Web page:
Business

The complexity of families running enterprises is creating more demand for advisers

The growing complexity of family businesses is creating disputes between their beneficiaries, according to a survey by Step, the association for family advisers. 

It warns: “Respondents are increasingly seeing disagreement, breakdown in family relationships and litigation as a result of the complexity of families.” 

Around 78% of respondents can detect a trend towards generational conflict with 79% noting a growing difference in philosophy. Succession planning continues to be a developing issue, say 74% of respondents. 

Evolving family structures would include blended families where parents are unmarried, ethically diverse; same-sex; LBGT and culturally diffuse

The very definition of the word “family” has become uncertain, as monogamy gives way to an exotic blend of partnerships and cross-border relationships. Legislation is failing to deal with related issues like non-biological children, according to Step technical counsel Emily Deane. She wants new laws to prevent “increasing conflict and litigation within modern blended families.”

The sheer wealth of today’s family enterprises, worth a total of $6 trillion, is starting to fuel battles between genders and generations.

SP Hinduja is supporting a legal battle by his daughters, Vinoo and Shanu, to claw back parts of the $18 billion Hinduja Group including a Swiss private bank. 

The bid is supported by their mother and grandchildren. It is opposed by SP’s three brothers who cite a family motto that “everything belongs to everyone and nothing belongs to anyone.” 

Whether this kind of motto can win support from the courts in an era of precisely-defined rights remains to be seen.

The Step survey is in no doubt: “Families are often facing distinctive challenges. These range from cross-border legal and tax conflicts between different revolutionary regimes to generational and cultural divisions within families.”

Evolving family structures would include blended families where parents are unmarried, ethically diverse; same-sex; LBGT and culturally diffuse.

Step’s survey took responses from 613 global advisers of which 40% were lawyers. It found a significant increase in advice required over ten years.

Just under 71% of respondents view the complexity of family dynamics as a growing challenge. Around 49% experienced greater demands for flexible estate planning.

Around 35% reported growing complexity in drafting trust documents. And 76% of respondents saw an increase in cross-border and tax conflicts as a result of differences in jurisdiction. A stunning 96% of advisers say demands for tax advice are rising, due to growing complexity, with the increasing demand for trust services not far behind.

According to the report: “A number of laws and legal definitions are out of touch.” Same-sex marriages, unmarried cohabitation and lasting powers of attorney caused specific complications – sometimes where a legal definition of a child is out of step with family realities.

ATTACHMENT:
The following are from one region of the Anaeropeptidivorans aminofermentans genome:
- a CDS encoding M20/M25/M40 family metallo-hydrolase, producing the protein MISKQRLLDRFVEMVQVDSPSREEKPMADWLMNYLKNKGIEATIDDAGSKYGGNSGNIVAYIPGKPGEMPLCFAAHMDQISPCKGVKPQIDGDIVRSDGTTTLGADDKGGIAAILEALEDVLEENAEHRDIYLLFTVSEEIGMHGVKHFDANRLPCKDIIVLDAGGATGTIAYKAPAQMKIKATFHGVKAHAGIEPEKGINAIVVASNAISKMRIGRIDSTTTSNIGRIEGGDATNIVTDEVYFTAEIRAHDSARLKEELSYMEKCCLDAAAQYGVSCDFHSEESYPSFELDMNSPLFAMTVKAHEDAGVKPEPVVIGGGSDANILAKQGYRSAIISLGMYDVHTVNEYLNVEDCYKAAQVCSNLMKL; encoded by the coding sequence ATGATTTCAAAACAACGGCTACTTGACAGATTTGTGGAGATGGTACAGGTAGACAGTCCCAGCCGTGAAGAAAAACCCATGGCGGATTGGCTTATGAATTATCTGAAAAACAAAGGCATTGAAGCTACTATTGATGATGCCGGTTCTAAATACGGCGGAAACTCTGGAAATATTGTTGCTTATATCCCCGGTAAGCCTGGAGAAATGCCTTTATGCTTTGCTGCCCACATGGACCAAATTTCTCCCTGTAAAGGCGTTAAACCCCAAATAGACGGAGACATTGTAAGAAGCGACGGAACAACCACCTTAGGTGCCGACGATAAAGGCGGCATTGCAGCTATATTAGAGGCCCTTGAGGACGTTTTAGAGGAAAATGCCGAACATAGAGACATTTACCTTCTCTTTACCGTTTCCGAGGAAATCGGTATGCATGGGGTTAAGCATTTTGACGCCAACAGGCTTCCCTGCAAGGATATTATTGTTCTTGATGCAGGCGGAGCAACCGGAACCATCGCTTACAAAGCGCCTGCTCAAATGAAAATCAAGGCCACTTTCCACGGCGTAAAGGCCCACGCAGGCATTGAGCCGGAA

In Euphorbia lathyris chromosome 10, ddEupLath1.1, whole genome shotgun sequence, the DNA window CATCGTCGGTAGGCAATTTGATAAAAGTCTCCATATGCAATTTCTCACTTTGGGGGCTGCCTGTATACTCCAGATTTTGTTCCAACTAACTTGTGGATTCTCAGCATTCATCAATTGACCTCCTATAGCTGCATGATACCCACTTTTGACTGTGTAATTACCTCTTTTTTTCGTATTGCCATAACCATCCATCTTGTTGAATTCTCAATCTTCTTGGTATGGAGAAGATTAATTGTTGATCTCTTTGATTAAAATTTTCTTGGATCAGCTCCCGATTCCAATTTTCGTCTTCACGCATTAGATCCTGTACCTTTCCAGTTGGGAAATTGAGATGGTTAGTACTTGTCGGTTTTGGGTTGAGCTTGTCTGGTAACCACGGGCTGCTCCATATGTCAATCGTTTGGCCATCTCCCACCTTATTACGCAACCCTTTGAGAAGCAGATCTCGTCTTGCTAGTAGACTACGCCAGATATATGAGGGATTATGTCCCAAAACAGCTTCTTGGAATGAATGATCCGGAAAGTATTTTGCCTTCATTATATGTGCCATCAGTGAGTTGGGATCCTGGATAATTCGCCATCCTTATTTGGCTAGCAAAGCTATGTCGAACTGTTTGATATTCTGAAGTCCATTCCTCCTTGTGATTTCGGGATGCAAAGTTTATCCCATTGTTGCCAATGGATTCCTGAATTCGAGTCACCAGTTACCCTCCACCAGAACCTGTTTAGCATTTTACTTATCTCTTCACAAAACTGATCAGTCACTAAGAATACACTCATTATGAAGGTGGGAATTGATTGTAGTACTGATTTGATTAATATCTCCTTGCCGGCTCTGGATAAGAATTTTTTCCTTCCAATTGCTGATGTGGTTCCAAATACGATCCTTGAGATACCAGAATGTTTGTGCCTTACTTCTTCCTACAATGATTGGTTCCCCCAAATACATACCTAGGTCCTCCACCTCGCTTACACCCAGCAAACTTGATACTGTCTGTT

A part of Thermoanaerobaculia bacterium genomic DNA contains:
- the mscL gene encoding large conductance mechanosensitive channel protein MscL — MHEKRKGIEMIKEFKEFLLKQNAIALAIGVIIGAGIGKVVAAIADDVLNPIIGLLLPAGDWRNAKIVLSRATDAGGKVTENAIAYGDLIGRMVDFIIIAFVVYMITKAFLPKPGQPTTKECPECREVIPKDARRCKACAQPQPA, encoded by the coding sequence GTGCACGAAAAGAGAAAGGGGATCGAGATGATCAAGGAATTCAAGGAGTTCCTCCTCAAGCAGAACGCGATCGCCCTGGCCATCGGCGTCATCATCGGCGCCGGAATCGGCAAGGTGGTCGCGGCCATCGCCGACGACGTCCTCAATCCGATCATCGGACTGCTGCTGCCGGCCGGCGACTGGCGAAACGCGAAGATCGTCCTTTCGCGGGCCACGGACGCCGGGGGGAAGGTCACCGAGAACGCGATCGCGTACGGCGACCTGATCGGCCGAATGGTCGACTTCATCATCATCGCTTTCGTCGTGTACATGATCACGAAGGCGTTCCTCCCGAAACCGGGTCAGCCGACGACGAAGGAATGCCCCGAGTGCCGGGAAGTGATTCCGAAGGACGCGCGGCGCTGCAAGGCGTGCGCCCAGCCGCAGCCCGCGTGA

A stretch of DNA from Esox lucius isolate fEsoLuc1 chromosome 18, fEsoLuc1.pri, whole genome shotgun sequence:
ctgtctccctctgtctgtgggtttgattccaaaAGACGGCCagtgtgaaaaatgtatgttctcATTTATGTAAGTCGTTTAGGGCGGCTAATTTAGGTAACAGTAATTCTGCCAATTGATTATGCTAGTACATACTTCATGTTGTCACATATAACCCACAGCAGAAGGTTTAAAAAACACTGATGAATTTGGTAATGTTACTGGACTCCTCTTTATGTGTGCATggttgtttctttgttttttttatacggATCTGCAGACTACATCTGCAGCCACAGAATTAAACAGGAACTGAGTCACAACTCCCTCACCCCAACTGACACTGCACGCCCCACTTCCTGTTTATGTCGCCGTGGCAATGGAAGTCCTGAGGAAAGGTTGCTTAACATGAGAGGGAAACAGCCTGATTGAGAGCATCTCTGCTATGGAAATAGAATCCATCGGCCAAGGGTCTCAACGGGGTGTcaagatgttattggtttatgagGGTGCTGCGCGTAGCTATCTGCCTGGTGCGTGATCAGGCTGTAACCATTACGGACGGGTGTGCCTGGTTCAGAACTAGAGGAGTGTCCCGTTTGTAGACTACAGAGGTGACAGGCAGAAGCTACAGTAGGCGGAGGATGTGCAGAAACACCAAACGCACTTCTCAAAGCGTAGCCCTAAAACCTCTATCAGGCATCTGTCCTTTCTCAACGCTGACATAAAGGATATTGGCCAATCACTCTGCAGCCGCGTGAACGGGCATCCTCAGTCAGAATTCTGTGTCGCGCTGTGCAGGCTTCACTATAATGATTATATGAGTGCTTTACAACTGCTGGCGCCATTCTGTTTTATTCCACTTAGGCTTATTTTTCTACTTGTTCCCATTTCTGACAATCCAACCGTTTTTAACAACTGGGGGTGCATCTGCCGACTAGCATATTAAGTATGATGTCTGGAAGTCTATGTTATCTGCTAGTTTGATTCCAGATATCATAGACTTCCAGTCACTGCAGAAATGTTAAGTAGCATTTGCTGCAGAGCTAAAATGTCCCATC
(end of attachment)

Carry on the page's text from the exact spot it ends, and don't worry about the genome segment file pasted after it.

The split in philosophical belief between family business/office principals and their next generation often relates to green issues and social inequality.

Younger individuals can be ashamed of how their family made their money, and keen to invest in sustainable fashion, where profits come second to the planet. Principals can find it really difficult to understand why the next generation should question their efforts to provide for the family over the years.

Wealthy principals like Rupert Murdoch and hedge fund manager Jim Simons are backing the launch of sustainable investment offices by their children.

Other principals have embraced part of the new philosophy by investing part of their capital in social impact or blockchain opportunities. Investor Howard Marks and private equity chief Frohman Anderson have openly admitted that the views of their children have influenced their investment philosophy.

But tension is still growing. According to Step, a majority of respondents now report growing conflict over governance and succession. Around 63% of respondents say issues relating to family governance have moved up the agenda. Around 61% of family enterprises are moving towards retaining more advisers and there has been a 20% increase in the use of family charters to secure the loyalty of beneficiaries through messaging. 

The mood has moved decisively away from a paternalistic approach and towards treating everyone as grown-ups. This approach could have saved the Gucchi family business when it ambushed itself in the 1980s through a stubborn refusal to delegate management control to its third generation.

But that was then. Step’s respondents now speak of the importance of nipping problems in the bud:  “Discuss matters when they arise, do not wait until the event has happened.” 

Another talked of the need to prevent nasty surprises: “Be open with how assets are to be distributed. Talk about it so there are no nasty shocks or challenges.”

The alternative, where family businesses crumble from the centre, is awful to contemplate. But it could happen if existing trends get out of control.

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